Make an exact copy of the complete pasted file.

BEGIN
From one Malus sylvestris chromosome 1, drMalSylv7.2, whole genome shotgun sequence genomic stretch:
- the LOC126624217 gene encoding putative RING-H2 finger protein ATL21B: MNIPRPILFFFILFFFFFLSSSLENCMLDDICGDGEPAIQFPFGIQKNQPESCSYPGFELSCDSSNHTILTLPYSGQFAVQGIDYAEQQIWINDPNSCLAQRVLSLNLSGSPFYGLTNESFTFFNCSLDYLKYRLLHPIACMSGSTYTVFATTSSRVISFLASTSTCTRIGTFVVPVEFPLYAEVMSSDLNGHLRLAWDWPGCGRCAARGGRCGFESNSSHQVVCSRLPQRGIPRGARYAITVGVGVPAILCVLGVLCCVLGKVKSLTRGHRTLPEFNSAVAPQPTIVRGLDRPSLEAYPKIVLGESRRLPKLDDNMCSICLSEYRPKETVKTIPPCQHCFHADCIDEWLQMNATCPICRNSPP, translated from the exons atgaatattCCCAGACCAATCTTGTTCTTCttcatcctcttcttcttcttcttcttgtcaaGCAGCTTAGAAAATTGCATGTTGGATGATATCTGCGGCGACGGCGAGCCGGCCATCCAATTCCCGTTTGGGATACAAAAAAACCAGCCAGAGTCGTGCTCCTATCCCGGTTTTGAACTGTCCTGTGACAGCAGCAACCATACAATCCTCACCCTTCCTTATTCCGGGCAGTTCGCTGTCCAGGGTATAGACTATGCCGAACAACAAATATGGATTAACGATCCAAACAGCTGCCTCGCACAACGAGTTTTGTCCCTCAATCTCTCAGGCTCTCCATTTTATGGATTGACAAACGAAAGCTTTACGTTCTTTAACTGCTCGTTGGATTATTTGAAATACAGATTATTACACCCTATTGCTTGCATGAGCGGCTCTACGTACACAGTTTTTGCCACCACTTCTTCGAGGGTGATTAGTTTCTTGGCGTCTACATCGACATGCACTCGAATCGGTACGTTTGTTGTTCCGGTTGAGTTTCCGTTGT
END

From one Malus sylvestris chromosome 1, drMalSylv7.2, whole genome shotgun sequence genomic stretch:
- the LOC126624217 gene encoding putative RING-H2 finger protein ATL21B: MNIPRPILFFFILFFFFFLSSSLENCMLDDICGDGEPAIQFPFGIQKNQPESCSYPGFELSCDSSNHTILTLPYSGQFAVQGIDYAEQQIWINDPNSCLAQRVLSLNLSGSPFYGLTNESFTFFNCSLDYLKYRLLHPIACMSGSTYTVFATTSSRVISFLASTSTCTRIGTFVVPVEFPLYAEVMSSDLNGHLRLAWDWPGCGRCAARGGRCGFESNSSHQVVCSRLPQRGIPRGARYAITVGVGVPAILCVLGVLCCVLGKVKSLTRGHRTLPEFNSAVAPQPTIVRGLDRPSLEAYPKIVLGESRRLPKLDDNMCSICLSEYRPKETVKTIPPCQHCFHADCIDEWLQMNATCPICRNSPP, translated from the exons atgaatattCCCAGACCAATCTTGTTCTTCttcatcctcttcttcttcttcttcttgtcaaGCAGCTTAGAAAATTGCATGTTGGATGATATCTGCGGCGACGGCGAGCCGGCCATCCAATTCCCGTTTGGGATACAAAAAAACCAGCCAGAGTCGTGCTCCTATCCCGGTTTTGAACTGTCCTGTGACAGCAGCAACCATACAATCCTCACCCTTCCTTATTCCGGGCAGTTCGCTGTCCAGGGTATAGACTATGCCGAACAACAAATATGGATTAACGATCCAAACAGCTGCCTCGCACAACGAGTTTTGTCCCTCAATCTCTCAGGCTCTCCATTTTATGGATTGACAAACGAAAGCTTTACGTTCTTTAACTGCTCGTTGGATTATTTGAAATACAGATTATTACACCCTATTGCTTGCATGAGCGGCTCTACGTACACAGTTTTTGCCACCACTTCTTCGAGGGTGATTAGTTTCTTGGCGTCTACATCGACATGCACTCGAATCGGTACGTTTGTTGTTCCGGTTGAGTTTCCGTTGT